Identifying the Boston Bruins’ Achilles Heel

With 2020 now upon us, the Boston Bruins begin the New Year as the second-best team in the Eastern Conference. While the Bruins have been one of hockey’s best teams, they did not end 2019 on a high note. Through 41 games this season, the Bruins are 24-7-10 and most recently lost to New Jersey in a shootout. The loss not only ended their three-game winning streak but a provided a reminder of the Bruins’ biggest weakness halfway through the season.

After Tuesday night’s disappointing loss, the Bruins are now 0-6 this season in shootouts and 2-10 in overtime. Despite having some of the game’s most talented offensive players, overtime has been their Achilles heel. Over the past month, it has also reflected their inability to extend leads or protect them late in games after finishing December with only six wins in 15 games.

Despite the Bruins offensive talent, Patrice Bergeron, Brad Marchand, and David Krejci all have a career shootout percentage below 30 percent. Marchand has struggled the most out of the three as he has the lowest percentage of any active player with at least 40 attempts. David Pastrnak, who currently leads the league in goals, has not faired any better as his percentage is below 20 percent.

While the majority of the Bruins forwards have struggled in the shootout, some have found success. Charlie Coyle has been the Bruins’ best shooter in this situation with a percentage of around 40. Charlie McAvoy has also found limited success in his career as he is two-for-five.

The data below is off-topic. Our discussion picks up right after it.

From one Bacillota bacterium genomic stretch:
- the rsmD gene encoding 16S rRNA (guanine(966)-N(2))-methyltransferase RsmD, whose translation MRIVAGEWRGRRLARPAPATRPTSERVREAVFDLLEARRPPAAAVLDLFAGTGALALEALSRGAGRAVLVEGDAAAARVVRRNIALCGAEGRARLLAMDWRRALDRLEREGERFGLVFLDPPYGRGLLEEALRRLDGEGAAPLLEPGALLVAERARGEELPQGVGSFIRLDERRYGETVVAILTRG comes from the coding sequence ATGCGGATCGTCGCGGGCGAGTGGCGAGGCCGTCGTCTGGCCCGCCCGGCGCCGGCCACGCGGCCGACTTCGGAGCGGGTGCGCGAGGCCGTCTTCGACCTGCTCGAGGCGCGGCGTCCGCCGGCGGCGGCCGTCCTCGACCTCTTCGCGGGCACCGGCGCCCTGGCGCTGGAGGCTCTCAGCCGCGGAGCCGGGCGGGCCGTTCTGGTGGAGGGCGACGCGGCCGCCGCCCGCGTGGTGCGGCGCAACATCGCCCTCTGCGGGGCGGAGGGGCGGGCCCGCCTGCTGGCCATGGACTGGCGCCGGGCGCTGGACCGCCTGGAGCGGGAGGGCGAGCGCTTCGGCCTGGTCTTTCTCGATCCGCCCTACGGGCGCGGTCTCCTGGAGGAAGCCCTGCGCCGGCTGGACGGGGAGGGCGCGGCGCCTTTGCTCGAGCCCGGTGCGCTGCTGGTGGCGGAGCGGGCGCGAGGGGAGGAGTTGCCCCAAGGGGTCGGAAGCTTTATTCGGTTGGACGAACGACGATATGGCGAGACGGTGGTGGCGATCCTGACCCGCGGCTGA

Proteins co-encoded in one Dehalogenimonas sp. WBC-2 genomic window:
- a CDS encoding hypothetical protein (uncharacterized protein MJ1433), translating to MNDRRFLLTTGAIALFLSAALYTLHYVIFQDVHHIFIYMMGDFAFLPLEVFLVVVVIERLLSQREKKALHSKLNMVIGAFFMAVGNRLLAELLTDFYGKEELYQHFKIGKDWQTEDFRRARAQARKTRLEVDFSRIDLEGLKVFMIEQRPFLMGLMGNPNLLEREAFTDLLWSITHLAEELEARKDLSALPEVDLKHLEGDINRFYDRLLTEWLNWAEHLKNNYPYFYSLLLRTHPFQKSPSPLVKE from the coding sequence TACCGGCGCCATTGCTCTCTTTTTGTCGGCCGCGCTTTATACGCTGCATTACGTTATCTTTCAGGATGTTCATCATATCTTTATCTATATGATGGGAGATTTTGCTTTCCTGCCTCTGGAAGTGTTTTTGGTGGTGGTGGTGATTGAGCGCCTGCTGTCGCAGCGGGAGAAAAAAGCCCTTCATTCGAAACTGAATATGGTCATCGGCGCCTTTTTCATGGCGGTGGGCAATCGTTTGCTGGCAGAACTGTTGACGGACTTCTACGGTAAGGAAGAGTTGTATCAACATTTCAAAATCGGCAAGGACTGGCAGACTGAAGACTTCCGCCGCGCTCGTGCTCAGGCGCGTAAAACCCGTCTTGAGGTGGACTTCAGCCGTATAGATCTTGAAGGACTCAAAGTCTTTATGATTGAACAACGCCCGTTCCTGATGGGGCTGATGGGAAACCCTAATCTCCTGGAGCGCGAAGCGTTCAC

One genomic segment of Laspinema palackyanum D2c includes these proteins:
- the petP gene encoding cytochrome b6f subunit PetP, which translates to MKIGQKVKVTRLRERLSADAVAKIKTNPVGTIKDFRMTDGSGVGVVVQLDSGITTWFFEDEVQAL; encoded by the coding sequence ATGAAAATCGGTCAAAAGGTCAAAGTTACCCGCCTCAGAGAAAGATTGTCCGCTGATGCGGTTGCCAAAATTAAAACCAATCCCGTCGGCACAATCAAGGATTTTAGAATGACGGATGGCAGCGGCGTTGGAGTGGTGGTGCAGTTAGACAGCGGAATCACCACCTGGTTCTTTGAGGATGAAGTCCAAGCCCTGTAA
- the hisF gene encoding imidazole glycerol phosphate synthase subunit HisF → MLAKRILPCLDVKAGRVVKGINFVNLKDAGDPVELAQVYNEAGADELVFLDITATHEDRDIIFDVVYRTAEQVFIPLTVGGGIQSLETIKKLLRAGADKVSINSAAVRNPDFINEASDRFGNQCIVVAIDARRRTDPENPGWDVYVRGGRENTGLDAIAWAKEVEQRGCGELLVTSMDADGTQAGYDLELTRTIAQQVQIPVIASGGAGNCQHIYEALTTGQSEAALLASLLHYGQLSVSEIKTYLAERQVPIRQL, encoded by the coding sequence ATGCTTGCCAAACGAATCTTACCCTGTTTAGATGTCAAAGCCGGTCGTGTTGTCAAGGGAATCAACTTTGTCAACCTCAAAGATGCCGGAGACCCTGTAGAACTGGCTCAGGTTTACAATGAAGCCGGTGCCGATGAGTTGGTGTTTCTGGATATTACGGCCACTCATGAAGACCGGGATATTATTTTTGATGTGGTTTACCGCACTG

Furthermore, these numbers represent what makes shootouts so difficult. In a shootout, there is not as much pressure on the skater as they are not thinking in the spur of the moment. The game slows down and a lot of thought goes into each move. It is also easier for goalies to study shooters due to technology, allowing them to anticipate their opponent’s move.

Although every goalie is different, the Bruins’ only solution is to improve and do their best to avoid overtime situations. That should become easier once key pieces such as Charlie McAvoy and Torey Krug are healthier as they affect the game at both ends of the ice. The Bruins, however, will need their skill players to step up if they are to reverse this trend.

The numbers, however, speak for themselves as the defending Eastern Conference champions are about to enter a crucial part of the season looking for a solution to their most glaring issue.

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